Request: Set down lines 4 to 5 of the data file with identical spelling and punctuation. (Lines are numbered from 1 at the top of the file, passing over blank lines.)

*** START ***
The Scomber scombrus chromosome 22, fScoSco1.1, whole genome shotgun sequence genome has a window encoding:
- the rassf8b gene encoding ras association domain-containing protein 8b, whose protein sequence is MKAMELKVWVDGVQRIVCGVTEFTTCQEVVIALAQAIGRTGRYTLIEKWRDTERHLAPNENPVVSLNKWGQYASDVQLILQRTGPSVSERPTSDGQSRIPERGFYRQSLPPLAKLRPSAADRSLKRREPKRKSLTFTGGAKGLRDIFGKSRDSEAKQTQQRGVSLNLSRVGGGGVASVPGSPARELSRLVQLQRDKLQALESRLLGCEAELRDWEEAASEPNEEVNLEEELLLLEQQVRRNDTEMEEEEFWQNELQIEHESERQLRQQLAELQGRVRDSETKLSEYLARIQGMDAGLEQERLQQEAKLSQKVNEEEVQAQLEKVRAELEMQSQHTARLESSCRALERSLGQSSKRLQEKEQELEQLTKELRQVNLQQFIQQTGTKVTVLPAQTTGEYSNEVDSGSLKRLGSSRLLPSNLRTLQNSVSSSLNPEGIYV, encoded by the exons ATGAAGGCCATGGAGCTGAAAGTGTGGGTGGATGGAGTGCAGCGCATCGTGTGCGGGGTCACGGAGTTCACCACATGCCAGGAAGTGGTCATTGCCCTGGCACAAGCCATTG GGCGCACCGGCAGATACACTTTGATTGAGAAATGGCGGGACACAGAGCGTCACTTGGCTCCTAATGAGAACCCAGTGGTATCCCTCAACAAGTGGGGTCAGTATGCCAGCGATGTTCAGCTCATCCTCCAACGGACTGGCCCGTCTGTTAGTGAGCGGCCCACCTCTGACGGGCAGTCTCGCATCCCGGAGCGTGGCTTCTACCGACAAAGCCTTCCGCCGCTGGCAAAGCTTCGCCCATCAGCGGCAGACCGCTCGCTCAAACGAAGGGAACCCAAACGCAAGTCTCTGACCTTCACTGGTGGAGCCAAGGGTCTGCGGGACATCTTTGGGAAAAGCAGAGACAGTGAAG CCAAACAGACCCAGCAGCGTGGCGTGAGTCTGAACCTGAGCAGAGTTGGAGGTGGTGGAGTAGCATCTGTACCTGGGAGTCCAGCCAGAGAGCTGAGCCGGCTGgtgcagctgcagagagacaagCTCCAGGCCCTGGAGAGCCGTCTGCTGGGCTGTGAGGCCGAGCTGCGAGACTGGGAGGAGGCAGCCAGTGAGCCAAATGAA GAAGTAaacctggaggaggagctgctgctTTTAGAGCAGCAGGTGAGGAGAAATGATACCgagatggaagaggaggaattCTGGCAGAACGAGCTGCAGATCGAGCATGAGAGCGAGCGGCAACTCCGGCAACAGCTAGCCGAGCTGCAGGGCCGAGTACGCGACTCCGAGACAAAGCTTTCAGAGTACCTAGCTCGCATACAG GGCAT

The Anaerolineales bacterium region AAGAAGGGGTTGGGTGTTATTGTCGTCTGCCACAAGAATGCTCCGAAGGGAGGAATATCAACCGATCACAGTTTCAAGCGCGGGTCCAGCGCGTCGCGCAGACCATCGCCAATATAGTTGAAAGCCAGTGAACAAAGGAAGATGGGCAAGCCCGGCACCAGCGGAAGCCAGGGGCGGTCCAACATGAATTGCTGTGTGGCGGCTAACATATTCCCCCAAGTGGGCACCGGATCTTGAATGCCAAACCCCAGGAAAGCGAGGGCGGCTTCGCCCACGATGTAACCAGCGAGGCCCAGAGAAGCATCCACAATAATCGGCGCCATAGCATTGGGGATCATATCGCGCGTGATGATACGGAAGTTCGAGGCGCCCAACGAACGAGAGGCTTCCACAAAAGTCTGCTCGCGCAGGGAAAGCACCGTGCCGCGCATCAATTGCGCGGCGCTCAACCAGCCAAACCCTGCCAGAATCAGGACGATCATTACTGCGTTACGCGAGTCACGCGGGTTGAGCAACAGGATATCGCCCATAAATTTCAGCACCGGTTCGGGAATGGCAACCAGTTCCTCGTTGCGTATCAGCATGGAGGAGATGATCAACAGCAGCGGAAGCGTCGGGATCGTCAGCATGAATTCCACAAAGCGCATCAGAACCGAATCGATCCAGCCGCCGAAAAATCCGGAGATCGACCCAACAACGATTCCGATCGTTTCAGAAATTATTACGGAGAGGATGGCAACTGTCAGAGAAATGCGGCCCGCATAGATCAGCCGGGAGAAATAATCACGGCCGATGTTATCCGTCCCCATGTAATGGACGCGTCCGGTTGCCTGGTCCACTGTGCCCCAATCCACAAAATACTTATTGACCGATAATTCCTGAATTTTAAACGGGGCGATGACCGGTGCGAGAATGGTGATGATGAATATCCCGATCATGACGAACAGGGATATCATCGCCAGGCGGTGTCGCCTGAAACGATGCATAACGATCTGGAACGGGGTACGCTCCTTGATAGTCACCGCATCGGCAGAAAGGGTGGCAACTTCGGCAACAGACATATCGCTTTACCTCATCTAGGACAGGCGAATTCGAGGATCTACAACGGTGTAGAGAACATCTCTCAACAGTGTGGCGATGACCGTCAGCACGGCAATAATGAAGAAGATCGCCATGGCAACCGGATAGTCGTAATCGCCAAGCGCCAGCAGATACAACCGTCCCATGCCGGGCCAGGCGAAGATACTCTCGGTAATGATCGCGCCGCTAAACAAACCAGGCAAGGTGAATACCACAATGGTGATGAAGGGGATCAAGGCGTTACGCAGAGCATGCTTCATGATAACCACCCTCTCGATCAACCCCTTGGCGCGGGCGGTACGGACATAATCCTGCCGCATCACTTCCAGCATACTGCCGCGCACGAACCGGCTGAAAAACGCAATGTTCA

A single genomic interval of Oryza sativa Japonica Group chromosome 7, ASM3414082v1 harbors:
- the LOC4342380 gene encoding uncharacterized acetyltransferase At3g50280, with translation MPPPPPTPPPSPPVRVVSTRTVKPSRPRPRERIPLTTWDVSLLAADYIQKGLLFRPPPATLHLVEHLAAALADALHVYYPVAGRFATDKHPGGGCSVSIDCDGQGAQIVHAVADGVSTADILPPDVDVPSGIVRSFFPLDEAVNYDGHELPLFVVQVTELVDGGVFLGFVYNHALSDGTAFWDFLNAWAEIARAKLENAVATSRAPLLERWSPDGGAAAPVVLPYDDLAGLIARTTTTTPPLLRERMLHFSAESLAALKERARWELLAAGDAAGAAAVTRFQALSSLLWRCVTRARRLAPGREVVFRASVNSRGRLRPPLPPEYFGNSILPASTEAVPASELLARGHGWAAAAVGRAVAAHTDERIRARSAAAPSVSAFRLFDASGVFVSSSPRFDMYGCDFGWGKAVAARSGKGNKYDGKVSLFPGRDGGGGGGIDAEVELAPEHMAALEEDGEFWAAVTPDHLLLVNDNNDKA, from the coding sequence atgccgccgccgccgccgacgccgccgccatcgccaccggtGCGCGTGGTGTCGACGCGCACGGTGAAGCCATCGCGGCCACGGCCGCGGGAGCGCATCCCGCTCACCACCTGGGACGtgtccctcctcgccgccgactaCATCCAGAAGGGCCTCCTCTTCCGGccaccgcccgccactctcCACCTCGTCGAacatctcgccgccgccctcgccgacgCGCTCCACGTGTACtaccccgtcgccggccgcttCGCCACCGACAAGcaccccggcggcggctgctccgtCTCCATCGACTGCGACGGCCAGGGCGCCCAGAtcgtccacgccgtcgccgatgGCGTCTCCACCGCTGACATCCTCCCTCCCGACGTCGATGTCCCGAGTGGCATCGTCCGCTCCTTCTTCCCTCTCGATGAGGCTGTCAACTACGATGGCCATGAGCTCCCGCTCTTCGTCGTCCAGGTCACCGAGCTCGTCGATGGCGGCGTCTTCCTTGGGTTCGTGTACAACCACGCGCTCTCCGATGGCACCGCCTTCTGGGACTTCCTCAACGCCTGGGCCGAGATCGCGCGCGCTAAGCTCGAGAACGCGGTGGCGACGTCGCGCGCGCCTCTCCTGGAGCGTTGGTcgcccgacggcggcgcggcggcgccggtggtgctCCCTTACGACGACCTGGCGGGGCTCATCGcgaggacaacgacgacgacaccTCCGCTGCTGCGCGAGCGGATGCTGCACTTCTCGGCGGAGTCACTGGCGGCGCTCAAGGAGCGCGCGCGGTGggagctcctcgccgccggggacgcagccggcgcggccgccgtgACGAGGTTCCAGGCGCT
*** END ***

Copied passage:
A single genomic interval of Oryza sativa Japonica Group chromosome 7, ASM3414082v1 harbors:
- the LOC4342380 gene encoding uncharacterized acetyltransferase At3g50280, with translation MPPPPPTPPPSPPVRVVSTRTVKPSRPRPRERIPLTTWDVSLLAADYIQKGLLFRPPPATLHLVEHLAAALADALHVYYPVAGRFATDKHPGGGCSVSIDCDGQGAQIVHAVADGVSTADILPPDVDVPSGIVRSFFPLDEAVNYDGHELPLFVVQVTELVDGGVFLGFVYNHALSDGTAFWDFLNAWAEIARAKLENAVATSRAPLLERWSPDGGAAAPVVLPYDDLAGLIARTTTTTPPLLRERMLHFSAESLAALKERARWELLAAGDAAGAAAVTRFQALSSLLWRCVTRARRLAPGREVVFRASVNSRGRLRPPLPPEYFGNSILPASTEAVPASELLARGHGWAAAAVGRAVAAHTDERIRARSAAAPSVSAFRLFDASGVFVSSSPRFDMYGCDFGWGKAVAARSGKGNKYDGKVSLFPGRDGGGGGGIDAEVELAPEHMAALEEDGEFWAAVTPDHLLLVNDNNDKA, from the coding sequence atgccgccgccgccgccgacgccgccgccatcgccaccggtGCGCGTGGTGTCGACGCGCACGGTGAAGCCATCGCGGCCACGGCCGCGGGAGCGCATCCCGCTCACCACCTGGGACGtgtccctcctcgccgccgactaCATCCAGAAGGGCCTCCTCTTCCGGccaccgcccgccactctcCACCTCGTCGAacatctcgccgccgccctcgccgacgCGCTCCACGTGTACtaccccgtcgccggccgcttCGCCACCGACAAGcaccccggcggcggctgctccgtCTCCATCGACTGCGACGGCCAGGGCGCCCAGAtcgtccacgccgtcgccgatgGCGTCTCCACCGCTGACATCCTCCCTCCCGACGTCGATGTCCCGAGTGGCATCGTCCGCTCCTTCTTCCCTCTCGATGAGGCTGTCAACTACGATGGCCATGAGCTCCCGCTCTTCGTCGTCCAGGTCACCGAGCTCGTCGATGGCGGCGTCTTCCTTGGGTTCGTGTACAACCACGCGCTCTCCGATGGCACCGCCTTCTGGGACTTCCTCAACGCCTGGGCCGAGATCGCGCGCGCTAAGCTCGAGAACGCGGTGGCGACGTCGCGCGCGCCTCTCCTGGAGCGTTGGTcgcccgacggcggcgcggcggcgccggtggtgctCCCTTACGACGACCTGGCGGGGCTCATCGcgaggacaacgacgacgacaccTCCGCTGCTGCGCGAGCGGATGCTGCACTTCTCGGCGGAGTCACTGGCGGCGCTCAAGGAGCGCGCGCGGTGggagctcctcgccgccggggacgcagccggcgcggccgccgtgACGAGGTTCCAGGCGCT